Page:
Probably one of the hardest concepts to get my head around when I first started blogging was CSS. I can remember when CSS was first proposed and all the websites devoted to website design were talking about how it was going to revolutionize the way we construct our pages and how much better everything would be all the while forgetting that Microsoft has a bad track record at actually implementing standards in their browser so while it fixed one set of headaches it introduced a whole new buttload of other ones. I took one look at an example Cascading Style Sheet and it looked a little like this…
padding: 5px 10px;
border-top: 1px solid #ccc;
border-bottom: 1px solid #ccc;
border-bottom: 1px solid #ddd;
And I thought to myself “you have got to be kidding me” and then I went back to designing pages the old outmoded way using lots of nested tables that would make most ordinary people go insane just from glancing at the code. I managed to avoid learning much of anything about CSS other than it was the hot-shit for years until I decided to start blogging and I installed MovableType. MT’s default templates used CSS and everything I read from other people who were using MT was always talking about CSS and it became clear to me that it was time I stopped being such a sissy and learned what the hell it was and how I should use it.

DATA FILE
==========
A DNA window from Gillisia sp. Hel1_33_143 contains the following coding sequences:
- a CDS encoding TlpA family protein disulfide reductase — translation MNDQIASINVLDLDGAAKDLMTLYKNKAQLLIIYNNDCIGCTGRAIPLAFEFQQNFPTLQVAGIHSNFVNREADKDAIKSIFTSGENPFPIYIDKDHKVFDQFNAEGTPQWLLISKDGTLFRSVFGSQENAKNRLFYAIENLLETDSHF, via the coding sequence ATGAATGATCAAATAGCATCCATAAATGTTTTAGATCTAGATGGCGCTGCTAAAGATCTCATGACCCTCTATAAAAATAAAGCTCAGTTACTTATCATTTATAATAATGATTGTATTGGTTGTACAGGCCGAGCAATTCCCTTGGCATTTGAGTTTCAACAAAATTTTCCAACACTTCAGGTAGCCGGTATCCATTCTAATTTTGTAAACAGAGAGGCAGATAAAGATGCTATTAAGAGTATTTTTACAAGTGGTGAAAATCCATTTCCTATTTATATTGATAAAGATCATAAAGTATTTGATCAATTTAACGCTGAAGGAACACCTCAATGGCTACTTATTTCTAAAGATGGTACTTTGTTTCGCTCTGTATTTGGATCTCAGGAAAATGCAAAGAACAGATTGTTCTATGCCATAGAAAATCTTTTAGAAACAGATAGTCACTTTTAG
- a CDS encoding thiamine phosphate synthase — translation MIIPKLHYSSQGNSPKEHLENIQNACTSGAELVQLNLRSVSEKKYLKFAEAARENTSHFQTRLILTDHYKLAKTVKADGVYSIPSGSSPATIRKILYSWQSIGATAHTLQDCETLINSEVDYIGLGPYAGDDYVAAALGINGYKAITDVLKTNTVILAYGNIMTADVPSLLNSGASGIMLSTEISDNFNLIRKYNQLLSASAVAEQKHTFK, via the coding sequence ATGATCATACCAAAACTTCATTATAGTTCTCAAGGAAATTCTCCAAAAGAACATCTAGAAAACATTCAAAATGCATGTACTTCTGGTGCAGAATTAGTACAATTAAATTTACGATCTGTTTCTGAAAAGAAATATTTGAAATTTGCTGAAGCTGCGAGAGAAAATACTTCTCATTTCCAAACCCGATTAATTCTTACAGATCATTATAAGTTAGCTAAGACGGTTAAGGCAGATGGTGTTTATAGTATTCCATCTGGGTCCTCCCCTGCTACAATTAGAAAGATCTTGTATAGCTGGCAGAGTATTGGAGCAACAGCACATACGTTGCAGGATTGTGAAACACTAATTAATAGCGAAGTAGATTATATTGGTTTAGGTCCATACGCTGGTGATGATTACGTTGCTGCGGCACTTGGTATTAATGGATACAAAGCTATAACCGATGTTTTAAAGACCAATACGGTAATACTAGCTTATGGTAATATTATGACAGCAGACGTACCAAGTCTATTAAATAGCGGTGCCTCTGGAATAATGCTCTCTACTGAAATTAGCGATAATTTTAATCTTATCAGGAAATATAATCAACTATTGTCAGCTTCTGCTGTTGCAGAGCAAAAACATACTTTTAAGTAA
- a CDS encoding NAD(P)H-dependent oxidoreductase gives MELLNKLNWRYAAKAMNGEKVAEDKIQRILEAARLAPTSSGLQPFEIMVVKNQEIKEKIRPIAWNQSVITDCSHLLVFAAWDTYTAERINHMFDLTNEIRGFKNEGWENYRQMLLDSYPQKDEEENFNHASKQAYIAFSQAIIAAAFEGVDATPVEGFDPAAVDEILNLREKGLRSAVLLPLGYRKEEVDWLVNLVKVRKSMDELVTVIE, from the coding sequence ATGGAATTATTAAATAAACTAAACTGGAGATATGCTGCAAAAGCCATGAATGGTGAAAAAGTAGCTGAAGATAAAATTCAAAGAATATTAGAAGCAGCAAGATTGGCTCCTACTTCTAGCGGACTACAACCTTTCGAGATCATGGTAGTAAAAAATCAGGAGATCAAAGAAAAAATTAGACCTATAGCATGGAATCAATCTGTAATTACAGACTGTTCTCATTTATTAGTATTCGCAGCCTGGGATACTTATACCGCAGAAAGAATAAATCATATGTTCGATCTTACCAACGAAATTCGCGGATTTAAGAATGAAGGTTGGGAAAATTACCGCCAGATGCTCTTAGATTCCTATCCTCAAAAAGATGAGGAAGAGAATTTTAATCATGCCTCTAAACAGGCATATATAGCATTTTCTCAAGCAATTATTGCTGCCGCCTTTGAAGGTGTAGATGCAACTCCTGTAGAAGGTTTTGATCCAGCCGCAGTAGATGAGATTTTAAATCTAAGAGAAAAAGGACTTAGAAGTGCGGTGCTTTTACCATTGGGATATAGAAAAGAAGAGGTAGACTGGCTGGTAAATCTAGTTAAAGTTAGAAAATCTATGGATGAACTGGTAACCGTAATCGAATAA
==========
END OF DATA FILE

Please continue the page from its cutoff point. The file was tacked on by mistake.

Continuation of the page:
Turns out it’s pretty addictive once you get it under your skin. I find it very hard to design websites without it anymore and while I won’t profess to be an expert at HTML or CSS by any stretch of the imagination, I must say that it is the better way to do things even with all the headaches it brings. One aspect of it that took the longest to grasp was the Box Model and that’s still an area that can trip me up from time to time simply because there are so many parts to it that aren’t always clear in how they fit together. That’s where the hicksdesign 3D CSS Box Model comes in handy. I wish these guys had done this up back when I was learning as it shows you exactly how the various parts of the box model fit together to make an element on your page. With a single image it all becomes clear.
OK, the truth is this is an ideal-world how it SHOULD work representation and you’ll quickly learn that different versions of different browsers will find different ways to chew up your attempts at CSS in different ways, but at least you’ll understand how it’s SUPPOSED to work. And it generally will for folks using the latest browsers. Still, understanding the problem is the first step to overcoming it so if you’ve been struggling with CSS yourself this is a good starting point.